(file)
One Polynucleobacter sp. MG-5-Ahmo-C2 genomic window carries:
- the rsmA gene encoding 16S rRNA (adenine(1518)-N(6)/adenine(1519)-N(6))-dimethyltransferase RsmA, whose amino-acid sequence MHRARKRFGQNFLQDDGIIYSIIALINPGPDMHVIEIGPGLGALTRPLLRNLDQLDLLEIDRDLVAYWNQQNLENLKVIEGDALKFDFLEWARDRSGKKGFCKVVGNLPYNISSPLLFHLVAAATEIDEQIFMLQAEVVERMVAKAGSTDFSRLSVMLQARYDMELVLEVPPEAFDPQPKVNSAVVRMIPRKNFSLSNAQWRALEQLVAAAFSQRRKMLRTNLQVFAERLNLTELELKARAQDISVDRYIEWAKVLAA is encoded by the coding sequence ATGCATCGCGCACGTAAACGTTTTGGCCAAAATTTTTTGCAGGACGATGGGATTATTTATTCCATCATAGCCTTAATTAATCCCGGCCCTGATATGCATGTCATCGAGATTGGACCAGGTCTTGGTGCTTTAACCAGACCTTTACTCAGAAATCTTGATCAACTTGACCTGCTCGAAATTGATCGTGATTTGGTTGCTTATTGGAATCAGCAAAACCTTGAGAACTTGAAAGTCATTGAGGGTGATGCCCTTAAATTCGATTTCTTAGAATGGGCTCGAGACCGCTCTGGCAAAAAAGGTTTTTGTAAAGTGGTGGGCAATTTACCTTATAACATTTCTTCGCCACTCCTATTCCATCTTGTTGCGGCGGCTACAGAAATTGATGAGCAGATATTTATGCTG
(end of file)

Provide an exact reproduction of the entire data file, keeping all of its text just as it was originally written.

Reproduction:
One Polynucleobacter sp. MG-5-Ahmo-C2 genomic window carries:
- the rsmA gene encoding 16S rRNA (adenine(1518)-N(6)/adenine(1519)-N(6))-dimethyltransferase RsmA, whose amino-acid sequence MHRARKRFGQNFLQDDGIIYSIIALINPGPDMHVIEIGPGLGALTRPLLRNLDQLDLLEIDRDLVAYWNQQNLENLKVIEGDALKFDFLEWARDRSGKKGFCKVVGNLPYNISSPLLFHLVAAATEIDEQIFMLQAEVVERMVAKAGSTDFSRLSVMLQARYDMELVLEVPPEAFDPQPKVNSAVVRMIPRKNFSLSNAQWRALEQLVAAAFSQRRKMLRTNLQVFAERLNLTELELKARAQDISVDRYIEWAKVLAA is encoded by the coding sequence ATGCATCGCGCACGTAAACGTTTTGGCCAAAATTTTTTGCAGGACGATGGGATTATTTATTCCATCATAGCCTTAATTAATCCCGGCCCTGATATGCATGTCATCGAGATTGGACCAGGTCTTGGTGCTTTAACCAGACCTTTACTCAGAAATCTTGATCAACTTGACCTGCTCGAAATTGATCGTGATTTGGTTGCTTATTGGAATCAGCAAAACCTTGAGAACTTGAAAGTCATTGAGGGTGATGCCCTTAAATTCGATTTCTTAGAATGGGCTCGAGACCGCTCTGGCAAAAAAGGTTTTTGTAAAGTGGTGGGCAATTTACCTTATAACATTTCTTCGCCACTCCTATTCCATCTTGTTGCGGCGGCTACAGAAATTGATGAGCAGATATTTATGCTG